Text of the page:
ADIA > Member services > Privacy > Reporting requirements under the industry privacy code

Reporting requirements under the industry privacy code

As the Code Administrator, ADIA (formerly AMSRO) is required to monitor compliance by member organisations with the Code and investigate serious and repeated breaches and systemic issues about code compliance. This requirement is outlined in Part H of the Privacy Code.

It’s important member organisations maintain a culture of privacy protection and review all privacy breaches with ADIA, to ensure that they implement appropriate improvement in privacy protection. Organisations therefore need to ensure they implement practices, procedures and systems for handling enquiries and complaints with respect to its compliance with the Industry Privacy Code and the Australian Privacy Principles (APPs). To ensure the process is fair and consistent, complaints and enquiries should be referred to a single point of contact being the Privacy Officer. Details of complaints must also be logged to make sure that any serious or systemic issues are identified and acted upon.

Key steps in responding to a data breach

Step 1

  • Take immediate steps to contain the breach
  • Make a preliminary assessment of how the breach occurred
  • Try to rectify the issue as soon as possible

Step 2

  • Establish the cause and extent of the breach
  • Consider what personal information is involved, directly or by implication
  • Determine whether the context of the information is important
  • Evaluate the nature of risks for individuals associated with the breach
  • Identify what is the potential risk of harm, including e.g. re-identification, identity theft, fraud, or compromise of generic password
  • Consider protective steps an affected individual may need to take, and how urgently
  • If unresolved, report the complaint/breach to ADIA
  • Some notifications to individuals may need to be done urgently or immediately, to enable individuals to protect themselves from further consequences

Step 3                                                               

  • Risk analysis on a case-by-case basis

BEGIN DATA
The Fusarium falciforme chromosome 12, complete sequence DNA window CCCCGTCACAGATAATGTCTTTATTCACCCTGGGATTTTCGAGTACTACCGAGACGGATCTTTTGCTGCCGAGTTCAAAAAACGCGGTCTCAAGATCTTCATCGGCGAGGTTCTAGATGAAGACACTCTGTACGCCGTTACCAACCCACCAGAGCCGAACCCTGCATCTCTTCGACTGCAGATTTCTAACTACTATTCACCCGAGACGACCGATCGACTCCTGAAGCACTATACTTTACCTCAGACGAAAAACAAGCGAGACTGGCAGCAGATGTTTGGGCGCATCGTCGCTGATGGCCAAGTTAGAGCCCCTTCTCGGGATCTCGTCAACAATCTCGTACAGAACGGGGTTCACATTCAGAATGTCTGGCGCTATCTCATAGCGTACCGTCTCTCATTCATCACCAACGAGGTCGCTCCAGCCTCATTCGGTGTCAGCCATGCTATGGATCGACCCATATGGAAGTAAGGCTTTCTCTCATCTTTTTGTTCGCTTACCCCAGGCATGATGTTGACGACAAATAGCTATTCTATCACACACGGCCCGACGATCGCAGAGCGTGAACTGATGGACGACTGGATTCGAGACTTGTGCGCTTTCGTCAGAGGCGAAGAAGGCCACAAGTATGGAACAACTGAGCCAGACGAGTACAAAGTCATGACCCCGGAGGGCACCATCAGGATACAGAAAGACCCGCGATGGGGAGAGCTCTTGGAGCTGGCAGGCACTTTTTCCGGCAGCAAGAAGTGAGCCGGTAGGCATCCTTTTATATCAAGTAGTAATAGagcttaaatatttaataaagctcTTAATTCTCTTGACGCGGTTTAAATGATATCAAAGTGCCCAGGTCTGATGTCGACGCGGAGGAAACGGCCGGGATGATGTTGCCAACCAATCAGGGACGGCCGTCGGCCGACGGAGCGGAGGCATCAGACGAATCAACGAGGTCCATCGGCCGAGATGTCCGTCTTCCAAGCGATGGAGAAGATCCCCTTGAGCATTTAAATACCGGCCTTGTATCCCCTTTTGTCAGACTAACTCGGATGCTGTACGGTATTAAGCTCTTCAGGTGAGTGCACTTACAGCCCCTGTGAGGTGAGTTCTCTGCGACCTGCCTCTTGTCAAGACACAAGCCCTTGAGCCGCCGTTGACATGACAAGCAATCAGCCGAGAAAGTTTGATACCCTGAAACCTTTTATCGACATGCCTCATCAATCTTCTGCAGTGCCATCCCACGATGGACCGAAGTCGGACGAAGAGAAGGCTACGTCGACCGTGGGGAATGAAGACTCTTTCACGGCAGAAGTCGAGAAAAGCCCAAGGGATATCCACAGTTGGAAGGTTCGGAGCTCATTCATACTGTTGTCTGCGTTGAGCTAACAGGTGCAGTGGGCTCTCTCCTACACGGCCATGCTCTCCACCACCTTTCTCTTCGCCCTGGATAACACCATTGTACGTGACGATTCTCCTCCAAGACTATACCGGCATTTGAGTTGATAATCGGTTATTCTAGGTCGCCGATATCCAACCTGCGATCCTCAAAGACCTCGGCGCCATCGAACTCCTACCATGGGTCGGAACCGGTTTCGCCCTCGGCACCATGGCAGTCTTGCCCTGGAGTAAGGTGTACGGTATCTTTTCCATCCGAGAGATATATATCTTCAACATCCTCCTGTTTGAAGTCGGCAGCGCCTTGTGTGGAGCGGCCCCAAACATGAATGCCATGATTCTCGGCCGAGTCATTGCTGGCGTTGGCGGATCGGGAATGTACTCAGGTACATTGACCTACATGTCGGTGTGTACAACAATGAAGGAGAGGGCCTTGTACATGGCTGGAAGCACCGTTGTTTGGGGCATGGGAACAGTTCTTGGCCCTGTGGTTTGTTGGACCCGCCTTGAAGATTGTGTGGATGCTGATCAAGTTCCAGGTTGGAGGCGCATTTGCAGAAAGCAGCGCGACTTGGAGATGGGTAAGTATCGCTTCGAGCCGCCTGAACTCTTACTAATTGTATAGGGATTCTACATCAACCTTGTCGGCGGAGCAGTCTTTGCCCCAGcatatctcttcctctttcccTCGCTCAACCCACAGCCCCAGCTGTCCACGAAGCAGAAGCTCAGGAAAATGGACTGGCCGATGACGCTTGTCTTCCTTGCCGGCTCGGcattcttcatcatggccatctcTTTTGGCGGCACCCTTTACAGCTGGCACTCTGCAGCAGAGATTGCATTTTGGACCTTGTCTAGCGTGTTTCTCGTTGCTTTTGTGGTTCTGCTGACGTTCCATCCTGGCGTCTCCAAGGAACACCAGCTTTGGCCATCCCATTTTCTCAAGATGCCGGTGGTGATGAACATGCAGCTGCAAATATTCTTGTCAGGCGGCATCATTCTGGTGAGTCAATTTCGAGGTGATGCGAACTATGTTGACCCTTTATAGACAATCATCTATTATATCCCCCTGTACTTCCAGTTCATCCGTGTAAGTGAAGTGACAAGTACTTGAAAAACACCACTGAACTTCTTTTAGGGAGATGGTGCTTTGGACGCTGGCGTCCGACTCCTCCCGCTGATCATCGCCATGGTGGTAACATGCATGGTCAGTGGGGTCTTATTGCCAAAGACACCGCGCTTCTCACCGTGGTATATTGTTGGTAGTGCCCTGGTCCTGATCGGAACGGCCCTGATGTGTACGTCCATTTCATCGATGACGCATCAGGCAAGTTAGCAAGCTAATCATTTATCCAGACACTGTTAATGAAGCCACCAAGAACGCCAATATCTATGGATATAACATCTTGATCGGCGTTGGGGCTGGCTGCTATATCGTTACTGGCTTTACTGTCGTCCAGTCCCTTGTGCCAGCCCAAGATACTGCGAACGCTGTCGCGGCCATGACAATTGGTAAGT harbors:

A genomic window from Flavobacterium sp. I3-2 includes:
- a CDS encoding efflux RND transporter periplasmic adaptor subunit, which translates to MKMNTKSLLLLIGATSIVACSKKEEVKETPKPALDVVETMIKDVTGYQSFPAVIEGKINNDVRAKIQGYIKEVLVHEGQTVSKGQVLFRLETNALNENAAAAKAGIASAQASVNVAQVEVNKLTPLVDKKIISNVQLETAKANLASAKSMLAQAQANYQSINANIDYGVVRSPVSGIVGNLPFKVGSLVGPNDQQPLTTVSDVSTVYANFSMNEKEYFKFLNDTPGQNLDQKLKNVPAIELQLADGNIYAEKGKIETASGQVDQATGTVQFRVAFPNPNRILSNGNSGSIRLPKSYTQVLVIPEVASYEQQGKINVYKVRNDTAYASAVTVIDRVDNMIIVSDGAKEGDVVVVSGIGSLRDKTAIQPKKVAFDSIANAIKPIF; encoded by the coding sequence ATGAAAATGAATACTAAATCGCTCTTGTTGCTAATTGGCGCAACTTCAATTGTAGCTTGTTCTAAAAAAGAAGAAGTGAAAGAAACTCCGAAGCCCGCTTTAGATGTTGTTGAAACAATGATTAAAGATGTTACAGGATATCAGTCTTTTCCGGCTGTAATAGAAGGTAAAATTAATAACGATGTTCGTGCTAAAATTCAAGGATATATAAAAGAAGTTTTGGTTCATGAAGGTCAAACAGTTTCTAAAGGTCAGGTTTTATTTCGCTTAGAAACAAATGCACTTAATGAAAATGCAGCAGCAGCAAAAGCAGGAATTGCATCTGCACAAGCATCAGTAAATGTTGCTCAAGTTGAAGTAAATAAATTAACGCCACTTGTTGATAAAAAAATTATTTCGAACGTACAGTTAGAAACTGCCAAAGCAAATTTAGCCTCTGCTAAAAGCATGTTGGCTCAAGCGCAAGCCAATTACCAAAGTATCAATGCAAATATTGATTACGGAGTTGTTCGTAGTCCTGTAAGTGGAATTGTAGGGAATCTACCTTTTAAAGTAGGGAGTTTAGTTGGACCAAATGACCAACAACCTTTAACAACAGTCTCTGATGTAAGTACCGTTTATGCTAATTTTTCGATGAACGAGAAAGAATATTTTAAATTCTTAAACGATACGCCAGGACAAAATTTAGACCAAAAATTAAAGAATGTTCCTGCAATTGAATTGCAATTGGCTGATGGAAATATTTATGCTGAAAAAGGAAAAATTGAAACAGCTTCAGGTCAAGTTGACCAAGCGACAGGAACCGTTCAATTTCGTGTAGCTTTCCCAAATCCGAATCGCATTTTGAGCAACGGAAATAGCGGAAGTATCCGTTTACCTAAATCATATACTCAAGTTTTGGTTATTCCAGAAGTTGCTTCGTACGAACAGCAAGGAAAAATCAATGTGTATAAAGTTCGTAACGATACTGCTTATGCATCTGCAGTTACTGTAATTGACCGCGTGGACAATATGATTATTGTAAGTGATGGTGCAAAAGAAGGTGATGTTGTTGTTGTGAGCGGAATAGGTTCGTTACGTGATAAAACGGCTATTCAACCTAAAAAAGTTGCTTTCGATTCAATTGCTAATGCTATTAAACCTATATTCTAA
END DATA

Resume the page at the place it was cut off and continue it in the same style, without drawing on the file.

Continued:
• Consider breach notification to the regulator (
  • Consider breach notification to the individuals affected
  • Not all breaches necessarily warrant notification (very low impact risks with very low probability of manifesting)
  • Uncertainty or ambiguity about what happened elevates the risk

(Consider any mandatory notification requirements under US or EU law, if applicable, and under Australian law, if and when it is passed.)

Recommended complaint handling procedure

Procedure Timeline
A complaint is received about an alleged breach of the Privacy Code/APPs
Complaint must be forwarded to the Privacy Officer 7 days
The Privacy Officer must make a determination on the complaint and advise the complainant in writing. 30 days from date of receipt
Privacy Officer will keep a record of all complaints and determinations. This will comprise a register and file records that will be securely stored in accordance with the Code /APP 11. On-going
If the Privacy Officer determines there has been a breach of the Code/APPs he/she will, upon notification to the complainant, advise the relevant personnel in writing of any action required to remedy the breach. Upon determination
If breach is incapable of being rectified and is not rectified within 30 days, the Privacy Officer must inform the Managing Director and ADIA about the failure to rectify the breach. 30 days from determination

Should the Privacy Officer be aware that the complainant remains unsatisfied following the completion of the above process, they must  inform ADIA using the online reporting form (following).

ADIA Privacy Complaint form

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General tips for responding to a data breach

  1. Take each situation seriously and move immediately to contain and assess the breach.
  2. Breaches that may initially seem immaterial may be significant when their full implications are assessed.
  3. Organisations should undertake steps 1 & 2 either simultaneously or in quick succession. In some cases it may be appropriate to notify individuals immediately, before containment or assessment of the breach occurs.
  4. The decision on how to respond should be made on a case-by-case basis. Depending on the breach, not all steps may be necessary, or some steps may be combined. In some cases, organisations may choose to take additional steps that are specific to the nature of the breach.
  5. If the breach is unresolved, and the complainant dissatisfied, inform and work with ADIA to rectify the matter.